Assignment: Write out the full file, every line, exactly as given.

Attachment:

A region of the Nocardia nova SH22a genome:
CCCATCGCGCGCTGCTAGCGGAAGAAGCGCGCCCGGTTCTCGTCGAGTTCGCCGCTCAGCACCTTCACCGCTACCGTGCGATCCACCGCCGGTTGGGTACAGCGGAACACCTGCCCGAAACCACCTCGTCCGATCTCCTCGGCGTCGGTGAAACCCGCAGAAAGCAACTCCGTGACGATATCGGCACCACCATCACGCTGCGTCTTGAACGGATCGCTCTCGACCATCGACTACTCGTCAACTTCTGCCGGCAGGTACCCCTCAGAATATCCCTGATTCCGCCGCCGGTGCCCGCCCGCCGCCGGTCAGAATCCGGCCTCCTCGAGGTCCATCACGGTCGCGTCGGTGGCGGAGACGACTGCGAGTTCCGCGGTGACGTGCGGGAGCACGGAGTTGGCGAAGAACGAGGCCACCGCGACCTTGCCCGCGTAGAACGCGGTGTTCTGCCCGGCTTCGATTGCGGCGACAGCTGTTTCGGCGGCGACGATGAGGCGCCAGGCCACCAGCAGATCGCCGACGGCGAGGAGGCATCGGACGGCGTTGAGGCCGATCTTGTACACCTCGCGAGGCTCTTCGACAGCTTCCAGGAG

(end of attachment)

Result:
A region of the Nocardia nova SH22a genome:
CCCATCGCGCGCTGCTAGCGGAAGAAGCGCGCCCGGTTCTCGTCGAGTTCGCCGCTCAGCACCTTCACCGCTACCGTGCGATCCACCGCCGGTTGGGTACAGCGGAACACCTGCCCGAAACCACCTCGTCCGATCTCCTCGGCGTCGGTGAAACCCGCAGAAAGCAACTCCGTGACGATATCGGCACCACCATCACGCTGCGTCTTGAACGGATCGCTCTCGACCATCGACTACTCGTCAACTTCTGCCGGCAGGTACCCCTCAGAATATCCCTGATTCCGCCGCCGGTGCCCGCCCGCCGCCGGTCAGAATCCGGCCTCCTCGAGGTCCATCACGGTCGCGTCGGTGGCGGAGACGACTGCGAGTTCCGCGGTGACGTGCGGGAGCACGGAGTTGGCGAAGAACGAGGCCACCGCGACCTTGCCCGCGTAGAACGCGGTGTTCTGCCCGGCTTCGATTGCGGCGACAGCTGTTTCGGCGGCGACGATGAGGCGCCAGGCCACCAGCAGATCGCCGACGGCGAGGAGGCATCGGACGGCGTTGAGGCCGATCTTGTACACCTCGCGAGGCTCTTCGACAGCTTCCAGGAG